How to Diagnose and Replace a Bad Master Cylinder

Brake reservoir

Source | Mike Aguilar

Does your brake pedal sink to the floor when you sit at stop lights? This is a sign of a master cylinder that's failed. We'll take a look at diagnosing problems with both manual or power brake master cylinders. We'll then walk through the steps to replace a bad master cylinder.

Vehicle System
Brake System
Skill Level
Intermediate

This is a project that needs some know-how

Time to Complete
60-90 minutes
    Is It the Master Cylinder or Something Else?

    Pop the hood and look around the master cylinder for leaks. Leaking lines or components can mimic master cylinder problems. Check the fluid level in the master cylinder first when any brake issues develop. If the reservoir is full, you're not experiencing an external leak. If your foot slowly sinks to the floor with normal pressure on the brake pedal, the master cylinder is leaking internally. To diagnose a clutch master, clamp the rubber fluid line near the slave and press the clutch pedal. If the master cylinder is good, the pedal won't move.

    Master Cylinder Replacement
    Pro Tip
    DOT3 brake fluid

    Check your repair manual to determine the type of brake fluid (DOT3, 4, or 5) specified by the vehicle manufacturer. Not all brake fluids are compatible, so it's important to have the right type.

  1. The first step of changing a master cylinder is giving yourself access to it. Sometimes this is straightforward, like on this Ford Ranger, and other times you may need to move some components out of your way.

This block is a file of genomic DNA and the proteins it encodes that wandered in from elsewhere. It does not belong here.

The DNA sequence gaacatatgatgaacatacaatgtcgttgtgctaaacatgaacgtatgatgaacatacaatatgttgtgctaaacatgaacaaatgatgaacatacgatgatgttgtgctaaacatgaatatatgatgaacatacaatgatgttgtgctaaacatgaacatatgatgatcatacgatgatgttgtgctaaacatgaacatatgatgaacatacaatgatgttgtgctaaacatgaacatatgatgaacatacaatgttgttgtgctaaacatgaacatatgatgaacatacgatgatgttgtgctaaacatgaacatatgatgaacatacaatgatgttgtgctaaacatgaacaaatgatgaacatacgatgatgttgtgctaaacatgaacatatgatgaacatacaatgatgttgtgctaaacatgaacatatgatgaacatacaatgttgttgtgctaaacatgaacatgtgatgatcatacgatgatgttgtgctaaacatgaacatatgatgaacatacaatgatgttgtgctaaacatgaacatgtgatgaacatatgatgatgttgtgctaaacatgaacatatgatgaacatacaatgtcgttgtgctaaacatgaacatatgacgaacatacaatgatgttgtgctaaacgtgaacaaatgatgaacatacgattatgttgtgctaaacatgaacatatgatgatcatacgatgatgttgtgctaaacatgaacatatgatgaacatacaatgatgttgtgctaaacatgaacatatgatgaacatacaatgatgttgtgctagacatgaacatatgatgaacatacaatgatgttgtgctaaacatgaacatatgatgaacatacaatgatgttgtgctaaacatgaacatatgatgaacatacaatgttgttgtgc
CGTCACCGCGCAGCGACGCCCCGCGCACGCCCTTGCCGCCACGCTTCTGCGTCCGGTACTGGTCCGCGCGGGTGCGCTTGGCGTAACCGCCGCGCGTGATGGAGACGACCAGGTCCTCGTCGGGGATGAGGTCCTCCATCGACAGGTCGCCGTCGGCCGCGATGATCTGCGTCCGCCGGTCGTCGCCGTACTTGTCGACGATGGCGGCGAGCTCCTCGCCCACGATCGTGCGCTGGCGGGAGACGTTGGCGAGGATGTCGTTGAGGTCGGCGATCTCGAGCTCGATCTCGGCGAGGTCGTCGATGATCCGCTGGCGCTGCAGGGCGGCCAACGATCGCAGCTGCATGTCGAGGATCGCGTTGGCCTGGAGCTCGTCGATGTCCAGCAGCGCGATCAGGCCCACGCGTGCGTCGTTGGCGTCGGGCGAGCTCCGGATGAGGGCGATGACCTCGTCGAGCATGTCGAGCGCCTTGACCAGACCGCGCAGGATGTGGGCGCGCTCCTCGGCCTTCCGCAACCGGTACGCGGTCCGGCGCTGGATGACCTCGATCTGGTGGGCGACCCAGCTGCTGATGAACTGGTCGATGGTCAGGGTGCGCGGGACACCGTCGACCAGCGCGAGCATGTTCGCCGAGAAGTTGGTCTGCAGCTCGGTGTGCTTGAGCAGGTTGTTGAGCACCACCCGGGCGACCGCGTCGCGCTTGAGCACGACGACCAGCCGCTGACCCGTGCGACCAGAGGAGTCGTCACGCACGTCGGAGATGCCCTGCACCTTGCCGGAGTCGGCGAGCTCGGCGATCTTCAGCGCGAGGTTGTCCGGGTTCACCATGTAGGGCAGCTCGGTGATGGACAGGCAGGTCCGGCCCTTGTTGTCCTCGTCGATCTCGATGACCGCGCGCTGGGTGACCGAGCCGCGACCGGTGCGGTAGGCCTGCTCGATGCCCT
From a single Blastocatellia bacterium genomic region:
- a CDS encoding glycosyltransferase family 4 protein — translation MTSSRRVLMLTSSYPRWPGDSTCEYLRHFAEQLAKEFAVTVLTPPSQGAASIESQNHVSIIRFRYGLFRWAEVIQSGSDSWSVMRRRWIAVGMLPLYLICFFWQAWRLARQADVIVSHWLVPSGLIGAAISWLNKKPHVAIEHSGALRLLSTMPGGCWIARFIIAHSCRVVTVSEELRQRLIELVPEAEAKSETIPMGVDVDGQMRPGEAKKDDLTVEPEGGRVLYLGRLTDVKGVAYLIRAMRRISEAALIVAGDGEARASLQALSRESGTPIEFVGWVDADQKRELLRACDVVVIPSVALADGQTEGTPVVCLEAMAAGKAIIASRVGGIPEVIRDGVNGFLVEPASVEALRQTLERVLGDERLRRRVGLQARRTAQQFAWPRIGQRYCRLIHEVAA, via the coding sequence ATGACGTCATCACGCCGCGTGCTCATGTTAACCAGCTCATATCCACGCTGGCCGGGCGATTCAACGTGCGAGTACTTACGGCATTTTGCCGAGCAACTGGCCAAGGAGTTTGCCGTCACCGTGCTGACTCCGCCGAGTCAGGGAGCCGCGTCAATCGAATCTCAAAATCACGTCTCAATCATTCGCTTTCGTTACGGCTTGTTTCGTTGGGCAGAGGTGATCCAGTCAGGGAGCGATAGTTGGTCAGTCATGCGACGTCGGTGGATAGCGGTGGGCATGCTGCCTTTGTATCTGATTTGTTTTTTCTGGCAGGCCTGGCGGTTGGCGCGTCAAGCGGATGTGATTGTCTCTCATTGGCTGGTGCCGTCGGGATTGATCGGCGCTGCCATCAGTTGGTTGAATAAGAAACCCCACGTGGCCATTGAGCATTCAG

Ford Ranger master cylinder

    Source | Mike Aguilar

  2. Use a wrench or socket with extension to remove the two nuts securing the master cylinder to the firewall or booster.

    Master cylinder bolts

    Source | Mike Aguilar

  3. Using a flare nut or line wrench, loosen and remove the brake lines from the master cylinder ports.

    Brake lines

    Source | Mike Aguilar

  4. Disconnect electrical connections and any special fittings or sensors on the fluid lines. Transfer fittings and inline sensors to the new master cylinder.

    Disconnect and transfer

    Source | Mike Aguilar

  5. Pro Tip

    Be extremely careful with brake fluid around painted surfaces as it will strip the paint. If brake fluid does contact your vehicle's paint, rinse it immediately with water.

  6. Some vehicles, like Hondas, require you to transfer the fluid reservoir to the new component. It's easy on this Honda—all you have to do is loosen the clamp to remove the reservoir. Some other vehicles, such as Volvos, may require you to pry the reservoir out of the old master cylinder.

    Honda brake fluid reservoir

    Source | Mike Aguilar

  7. Install the master cylinder bleeder kit that came with the new part as shown. These new bleeders are cool because they give you little clips to keep the hoses from flopping out of the reservoir.

    Bleeding master cylinder

    Source | Mike Aguilar

  8. Bleed the new master until all the air is gone. If you've got a vise, use it to secure the new part. Otherwise, pass this step until you complete the next one.

    If bleeding in the vehicle, two people will be required and the person pushing the brake pedal must do so smoothly and easily. Don't “panic stop" and don't push the pedal all the way or damage can result.

    Bleeding master cylinder

    Source | Mike Aguilar

  9. Mount the new master cylinder in the car. Install the brake lines prior to the mounting nuts so you can move the part around to start the fittings. Tighten the lines using a flare nut or line wrench. Tighten the bolts to the specified torque.

    Install master cylinder

    Source | Mike Aguilar

  10. Double check tightness on the lines and master cylinder nuts. Top off the reservoir as needed. If the brake pedal feels spongy, you'll need to bleed the brakes at all four wheels.

Last updated April 3, 2019

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